An Inquiry into the Cost of Workplace Sexual Harassment

An Inquiry into the Cost of Workplace Sexual Harassment.  Over twelve months, at a cost of about $900 000.

“Recent prominent international and national coverage has highlighted the prevalence and detrimental impact of sexual harassment on individuals and organisations. This inquiry will be a positive and meaningful step forward in reducing sexual harassment at work and ensuring that, where it does occur, it is dealt with carefully and appropriately,” Kelly O’Dwyer, the Minister for Women said this morning.  “The inquiry will draw on economic modelling so we will have a better sense of how much it is costing individual Australians as well as Australian businesses.”

 

I don’t think there should be an inquiry like this one, and the fact that there is an indication of just how bad our society has become.

Not because I don’t think that sexual harassment is a problem, or because I don’t think it has a significant impact on people at work.

I don’t think we should have an inquiry like this one, because the outcome should make no difference at all.  It shouldn’t make any difference whether the cost to the economy is a hundred dollars, or 4 billion.  This is an issue of morality, of right and wrong, and not a matter of economics.  As soon as we quantify morality in terms of dollars, we set a precedent for deciding that we shouldn’t bother about harassment because the cost of it isn’t that great.

Don’t we instinctively recoil from questions about whether the cost of giving someone cancer treatment is worth it or not? Wasn’t an argument against the abolition of slavery the fact that it would cost the economy too much?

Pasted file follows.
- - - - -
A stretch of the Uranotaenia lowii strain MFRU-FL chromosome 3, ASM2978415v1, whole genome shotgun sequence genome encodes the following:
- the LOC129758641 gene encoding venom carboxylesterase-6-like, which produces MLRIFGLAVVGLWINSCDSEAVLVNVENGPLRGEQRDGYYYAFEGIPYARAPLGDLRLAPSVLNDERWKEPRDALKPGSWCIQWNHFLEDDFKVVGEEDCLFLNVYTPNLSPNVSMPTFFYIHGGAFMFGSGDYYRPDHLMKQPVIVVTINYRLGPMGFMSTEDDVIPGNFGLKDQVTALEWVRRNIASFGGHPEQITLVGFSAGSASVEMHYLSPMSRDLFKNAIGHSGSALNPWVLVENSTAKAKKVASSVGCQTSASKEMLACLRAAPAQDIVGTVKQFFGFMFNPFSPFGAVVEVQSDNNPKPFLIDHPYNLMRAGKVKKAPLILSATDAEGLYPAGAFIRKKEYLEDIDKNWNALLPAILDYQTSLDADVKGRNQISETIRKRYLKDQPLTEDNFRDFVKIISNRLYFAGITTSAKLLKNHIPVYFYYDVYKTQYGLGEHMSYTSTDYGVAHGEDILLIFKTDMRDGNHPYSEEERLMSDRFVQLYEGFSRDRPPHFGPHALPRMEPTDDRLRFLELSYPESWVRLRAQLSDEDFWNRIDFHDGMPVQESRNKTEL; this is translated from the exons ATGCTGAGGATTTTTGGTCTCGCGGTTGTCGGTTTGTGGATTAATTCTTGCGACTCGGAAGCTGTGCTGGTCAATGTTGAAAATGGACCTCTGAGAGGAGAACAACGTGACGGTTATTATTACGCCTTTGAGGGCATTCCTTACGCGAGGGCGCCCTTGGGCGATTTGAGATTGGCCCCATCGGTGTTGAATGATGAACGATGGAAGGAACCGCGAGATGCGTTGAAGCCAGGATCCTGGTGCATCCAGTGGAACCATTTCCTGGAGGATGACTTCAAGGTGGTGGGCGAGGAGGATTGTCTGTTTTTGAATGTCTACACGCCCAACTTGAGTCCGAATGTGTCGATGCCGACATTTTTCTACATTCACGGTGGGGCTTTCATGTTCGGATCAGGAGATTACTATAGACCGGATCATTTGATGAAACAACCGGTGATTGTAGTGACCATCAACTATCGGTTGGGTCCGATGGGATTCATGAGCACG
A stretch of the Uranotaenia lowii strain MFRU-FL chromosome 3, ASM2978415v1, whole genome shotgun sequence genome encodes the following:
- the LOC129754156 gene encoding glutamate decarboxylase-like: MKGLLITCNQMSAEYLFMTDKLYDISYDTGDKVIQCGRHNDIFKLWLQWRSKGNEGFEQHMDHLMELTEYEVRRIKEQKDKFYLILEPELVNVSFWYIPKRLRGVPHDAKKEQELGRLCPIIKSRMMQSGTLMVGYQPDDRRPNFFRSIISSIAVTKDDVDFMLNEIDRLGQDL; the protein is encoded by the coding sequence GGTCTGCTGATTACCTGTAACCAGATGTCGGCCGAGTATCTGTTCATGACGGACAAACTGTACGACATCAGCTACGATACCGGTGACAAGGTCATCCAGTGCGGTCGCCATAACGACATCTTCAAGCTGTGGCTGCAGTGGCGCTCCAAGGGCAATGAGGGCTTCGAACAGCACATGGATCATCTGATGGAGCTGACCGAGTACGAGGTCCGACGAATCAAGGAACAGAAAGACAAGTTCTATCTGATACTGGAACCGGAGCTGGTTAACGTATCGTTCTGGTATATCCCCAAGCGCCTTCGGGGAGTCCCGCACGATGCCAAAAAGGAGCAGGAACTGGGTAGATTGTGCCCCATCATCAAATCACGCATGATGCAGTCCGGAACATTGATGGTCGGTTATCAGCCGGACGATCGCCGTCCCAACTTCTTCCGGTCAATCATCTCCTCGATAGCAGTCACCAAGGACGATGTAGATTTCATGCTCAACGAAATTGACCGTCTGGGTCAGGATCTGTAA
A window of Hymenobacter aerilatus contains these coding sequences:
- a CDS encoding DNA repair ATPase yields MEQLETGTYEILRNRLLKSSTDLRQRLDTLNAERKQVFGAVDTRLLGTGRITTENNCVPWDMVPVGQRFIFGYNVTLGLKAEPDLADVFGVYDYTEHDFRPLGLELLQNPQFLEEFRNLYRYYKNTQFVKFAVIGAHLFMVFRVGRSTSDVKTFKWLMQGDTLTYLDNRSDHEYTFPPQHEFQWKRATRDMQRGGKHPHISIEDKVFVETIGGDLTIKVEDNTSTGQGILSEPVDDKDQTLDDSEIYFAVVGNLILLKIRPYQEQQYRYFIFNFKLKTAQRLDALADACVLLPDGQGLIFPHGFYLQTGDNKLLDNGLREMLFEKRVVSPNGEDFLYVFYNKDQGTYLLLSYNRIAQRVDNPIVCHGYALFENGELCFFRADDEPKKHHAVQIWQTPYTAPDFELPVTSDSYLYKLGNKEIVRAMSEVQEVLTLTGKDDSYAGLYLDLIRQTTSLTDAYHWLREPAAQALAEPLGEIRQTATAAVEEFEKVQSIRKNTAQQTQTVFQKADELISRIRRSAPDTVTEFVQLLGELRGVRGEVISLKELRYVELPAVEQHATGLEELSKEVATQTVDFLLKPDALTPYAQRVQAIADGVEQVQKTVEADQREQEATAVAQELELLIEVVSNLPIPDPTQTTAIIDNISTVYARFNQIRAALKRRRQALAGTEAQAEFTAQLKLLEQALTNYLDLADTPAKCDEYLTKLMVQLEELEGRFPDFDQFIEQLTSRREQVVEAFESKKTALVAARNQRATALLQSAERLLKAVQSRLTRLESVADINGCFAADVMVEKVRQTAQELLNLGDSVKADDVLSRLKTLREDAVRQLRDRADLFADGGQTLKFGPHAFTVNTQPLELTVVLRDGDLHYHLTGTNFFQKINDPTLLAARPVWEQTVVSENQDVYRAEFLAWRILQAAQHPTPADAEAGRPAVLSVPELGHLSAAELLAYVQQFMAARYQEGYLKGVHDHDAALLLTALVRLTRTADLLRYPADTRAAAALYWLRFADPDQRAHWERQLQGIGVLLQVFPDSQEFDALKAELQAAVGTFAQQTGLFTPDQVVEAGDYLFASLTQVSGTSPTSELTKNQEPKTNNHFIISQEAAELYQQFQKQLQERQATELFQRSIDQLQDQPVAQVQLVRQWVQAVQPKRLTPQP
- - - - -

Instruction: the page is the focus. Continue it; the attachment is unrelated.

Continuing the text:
Money should not be the way we measure something that is immoral.

The fact that many people think this is a good way to approach the issue tells us our leaders and press think that a big abstract dollar figure will motivate people to change individual behaviour (it won’t).  It also tells us that people think the value of everything can be determined by dollars.

Morality isn’t about dollars.  More or less cost doesn’t make something more or less wrong.  The value of a human being is that they are created in the image of God.  Sexually harassing someone denies that there is intrinsic value in that person beyond what you can get out of them for your own pleasure.  The economic cost doesn’t change that, and only acts to confuse the issue in people’s minds.

That isn’t to say that there isn’t an economic cost.  Sin will always have a cost, and it will often have a financial component.  But the way to correct the error, to fix the problem, is not to aim at the wallet, but at the heart.  And the only way to do that is to transform the way we see people, and see them as God created them.  With the dignity, value and worth that comes from being created in the image of God.

It is only by looking to Jesus, who reveals God fully, and not by looking at the balance sheet, will we deal with this sin.

 

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